The Thunder Stone was a mysterious boulder standing in the center of town. It was about 3 feet (1 meter) in diameter and was composed of a kind of rock not found for miles around. A local legend told that it had been magically transported from the highest mountain in the Thunder Peaks to its current home when the land was nothing but wilderness. Certainly, there was no mundane explanation. The stone itself had no known magical properties and otherwise appeared to be just a strange rock. Nevertheless, a superstition flourished among adventures that kissing the Thunder Stone before setting out would bring luck and that they would win more treasure and suffer less deaths. It seemed to work, but by boosting confidence and morale. Mages like Tiztor the Great were convinced it had a deeper secret, however.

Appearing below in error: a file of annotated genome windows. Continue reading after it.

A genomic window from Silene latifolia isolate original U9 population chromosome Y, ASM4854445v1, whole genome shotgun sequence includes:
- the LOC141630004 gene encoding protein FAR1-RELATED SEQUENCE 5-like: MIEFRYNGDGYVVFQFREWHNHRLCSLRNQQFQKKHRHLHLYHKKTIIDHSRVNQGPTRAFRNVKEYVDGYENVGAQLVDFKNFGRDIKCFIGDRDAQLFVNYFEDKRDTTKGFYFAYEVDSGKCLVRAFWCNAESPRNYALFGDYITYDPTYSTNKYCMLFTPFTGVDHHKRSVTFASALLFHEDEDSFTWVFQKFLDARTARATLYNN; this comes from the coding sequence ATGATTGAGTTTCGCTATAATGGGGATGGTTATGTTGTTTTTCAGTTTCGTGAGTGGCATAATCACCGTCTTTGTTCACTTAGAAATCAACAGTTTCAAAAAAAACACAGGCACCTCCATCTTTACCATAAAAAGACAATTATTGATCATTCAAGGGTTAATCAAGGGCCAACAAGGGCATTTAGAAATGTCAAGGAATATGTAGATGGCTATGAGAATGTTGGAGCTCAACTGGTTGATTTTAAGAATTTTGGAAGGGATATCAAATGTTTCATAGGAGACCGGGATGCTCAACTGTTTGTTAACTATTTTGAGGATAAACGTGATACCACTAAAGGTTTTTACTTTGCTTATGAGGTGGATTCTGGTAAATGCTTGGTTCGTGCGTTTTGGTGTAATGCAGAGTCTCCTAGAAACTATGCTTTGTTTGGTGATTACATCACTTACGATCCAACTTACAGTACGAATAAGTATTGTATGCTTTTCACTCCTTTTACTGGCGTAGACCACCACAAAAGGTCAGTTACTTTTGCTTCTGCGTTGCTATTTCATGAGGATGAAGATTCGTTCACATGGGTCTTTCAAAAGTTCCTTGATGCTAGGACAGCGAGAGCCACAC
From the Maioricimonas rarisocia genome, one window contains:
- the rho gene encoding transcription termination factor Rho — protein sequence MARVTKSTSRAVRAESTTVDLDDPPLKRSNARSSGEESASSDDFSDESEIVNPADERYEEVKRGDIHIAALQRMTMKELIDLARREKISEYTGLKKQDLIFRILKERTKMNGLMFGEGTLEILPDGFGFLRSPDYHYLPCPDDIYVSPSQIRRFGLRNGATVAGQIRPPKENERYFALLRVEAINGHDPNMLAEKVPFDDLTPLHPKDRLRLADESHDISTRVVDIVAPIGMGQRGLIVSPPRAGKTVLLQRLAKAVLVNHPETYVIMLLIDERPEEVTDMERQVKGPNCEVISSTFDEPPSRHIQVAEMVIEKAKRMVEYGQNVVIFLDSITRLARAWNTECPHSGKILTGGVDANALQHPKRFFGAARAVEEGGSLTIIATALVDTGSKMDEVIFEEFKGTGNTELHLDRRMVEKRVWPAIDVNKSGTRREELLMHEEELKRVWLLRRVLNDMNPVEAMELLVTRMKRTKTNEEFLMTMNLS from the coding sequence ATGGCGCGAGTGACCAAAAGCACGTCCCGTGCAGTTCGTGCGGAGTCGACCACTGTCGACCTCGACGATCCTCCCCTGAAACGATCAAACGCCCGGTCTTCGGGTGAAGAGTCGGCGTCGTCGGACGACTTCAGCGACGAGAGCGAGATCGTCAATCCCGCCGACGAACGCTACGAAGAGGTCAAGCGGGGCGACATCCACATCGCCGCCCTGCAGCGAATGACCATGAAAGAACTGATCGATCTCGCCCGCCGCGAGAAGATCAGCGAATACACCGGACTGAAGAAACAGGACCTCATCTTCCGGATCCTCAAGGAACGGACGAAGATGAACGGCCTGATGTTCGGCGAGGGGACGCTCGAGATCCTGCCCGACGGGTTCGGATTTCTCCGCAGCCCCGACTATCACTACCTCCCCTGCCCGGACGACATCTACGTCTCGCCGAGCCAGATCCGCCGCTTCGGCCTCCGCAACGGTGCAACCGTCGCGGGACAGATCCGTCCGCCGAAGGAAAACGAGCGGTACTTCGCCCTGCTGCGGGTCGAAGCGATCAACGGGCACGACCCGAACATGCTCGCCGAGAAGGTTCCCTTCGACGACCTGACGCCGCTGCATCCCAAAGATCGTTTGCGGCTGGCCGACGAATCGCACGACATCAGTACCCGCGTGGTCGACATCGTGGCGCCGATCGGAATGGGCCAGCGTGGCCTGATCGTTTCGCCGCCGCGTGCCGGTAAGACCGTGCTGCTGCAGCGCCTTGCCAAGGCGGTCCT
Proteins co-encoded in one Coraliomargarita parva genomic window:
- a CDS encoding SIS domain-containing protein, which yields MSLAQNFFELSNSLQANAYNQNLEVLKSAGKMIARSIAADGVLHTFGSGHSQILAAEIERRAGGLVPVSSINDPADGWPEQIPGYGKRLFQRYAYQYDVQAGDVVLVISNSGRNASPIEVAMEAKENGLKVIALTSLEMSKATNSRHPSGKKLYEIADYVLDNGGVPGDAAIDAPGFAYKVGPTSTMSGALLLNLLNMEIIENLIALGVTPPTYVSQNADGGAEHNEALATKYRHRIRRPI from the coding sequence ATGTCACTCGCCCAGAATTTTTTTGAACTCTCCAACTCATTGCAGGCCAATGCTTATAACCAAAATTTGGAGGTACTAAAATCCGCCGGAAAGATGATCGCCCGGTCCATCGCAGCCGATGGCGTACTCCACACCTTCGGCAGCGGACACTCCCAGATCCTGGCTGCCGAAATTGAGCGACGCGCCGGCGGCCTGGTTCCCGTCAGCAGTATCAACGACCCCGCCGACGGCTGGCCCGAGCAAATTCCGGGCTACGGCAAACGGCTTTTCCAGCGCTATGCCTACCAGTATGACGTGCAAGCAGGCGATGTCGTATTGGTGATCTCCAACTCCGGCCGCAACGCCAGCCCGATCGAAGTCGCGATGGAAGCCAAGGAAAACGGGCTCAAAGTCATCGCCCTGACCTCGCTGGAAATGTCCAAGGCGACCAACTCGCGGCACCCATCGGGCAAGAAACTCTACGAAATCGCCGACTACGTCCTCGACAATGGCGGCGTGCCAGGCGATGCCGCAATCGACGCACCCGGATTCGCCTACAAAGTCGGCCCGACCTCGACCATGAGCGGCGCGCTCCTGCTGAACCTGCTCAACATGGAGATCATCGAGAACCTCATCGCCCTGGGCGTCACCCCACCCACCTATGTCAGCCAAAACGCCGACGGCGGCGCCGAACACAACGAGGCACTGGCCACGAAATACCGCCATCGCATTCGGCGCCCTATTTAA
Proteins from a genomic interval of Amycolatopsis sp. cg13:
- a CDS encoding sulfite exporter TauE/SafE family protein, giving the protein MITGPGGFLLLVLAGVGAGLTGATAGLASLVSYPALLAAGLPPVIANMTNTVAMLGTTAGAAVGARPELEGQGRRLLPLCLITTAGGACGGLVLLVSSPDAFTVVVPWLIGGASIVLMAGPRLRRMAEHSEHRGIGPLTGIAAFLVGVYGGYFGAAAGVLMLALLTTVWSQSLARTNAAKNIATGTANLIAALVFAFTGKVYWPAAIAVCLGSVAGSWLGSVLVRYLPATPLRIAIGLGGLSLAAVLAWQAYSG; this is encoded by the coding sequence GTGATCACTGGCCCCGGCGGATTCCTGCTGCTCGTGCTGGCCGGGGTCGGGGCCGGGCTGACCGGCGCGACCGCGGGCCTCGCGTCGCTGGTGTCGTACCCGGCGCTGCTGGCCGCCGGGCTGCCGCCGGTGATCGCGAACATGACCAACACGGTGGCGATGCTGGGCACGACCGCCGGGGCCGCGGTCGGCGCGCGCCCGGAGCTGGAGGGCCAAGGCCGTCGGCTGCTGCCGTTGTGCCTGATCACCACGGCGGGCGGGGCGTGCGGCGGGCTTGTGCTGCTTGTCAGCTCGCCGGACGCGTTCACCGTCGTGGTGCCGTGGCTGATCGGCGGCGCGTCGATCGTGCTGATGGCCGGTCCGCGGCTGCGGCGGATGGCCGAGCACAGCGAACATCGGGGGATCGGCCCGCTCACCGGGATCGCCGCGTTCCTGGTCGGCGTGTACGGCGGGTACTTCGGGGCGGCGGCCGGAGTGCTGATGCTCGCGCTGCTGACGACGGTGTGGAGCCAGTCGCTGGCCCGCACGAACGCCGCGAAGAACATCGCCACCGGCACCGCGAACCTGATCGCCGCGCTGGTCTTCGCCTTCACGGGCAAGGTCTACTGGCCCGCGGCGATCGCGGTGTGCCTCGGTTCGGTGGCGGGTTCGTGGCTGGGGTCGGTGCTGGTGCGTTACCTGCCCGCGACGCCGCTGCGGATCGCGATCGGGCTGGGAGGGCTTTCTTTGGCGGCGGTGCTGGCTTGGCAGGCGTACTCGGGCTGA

Another local landmark was the Stag Skull Bridge, a grandly built old stone bridge that spanned the Thunder River and led the way north into the Hullack Forest. The bridge gained some notoriety for the number of foresters and adventurers that came running out of the Hullack Forest with monsters hot on their tails. The Thunderstone garrison would let these folk pass safely before engaging the monsters on the bridge, and so virtually every Dragon on duty here was a veteran monster slayer. From dusk to dawn, a lantern was kept burning on either side of the northern end of the bridge, to let adventurers and foresters know which way to flee to safety. The local saying "between the Stag's lights" came to refer to being "almost out of danger". Despite the name, the bridge was not adorned or otherwise decorated with any stag skulls, but the Purple Dragons did mount on the railing posts the heads of monsters that dared try to cross the bridge.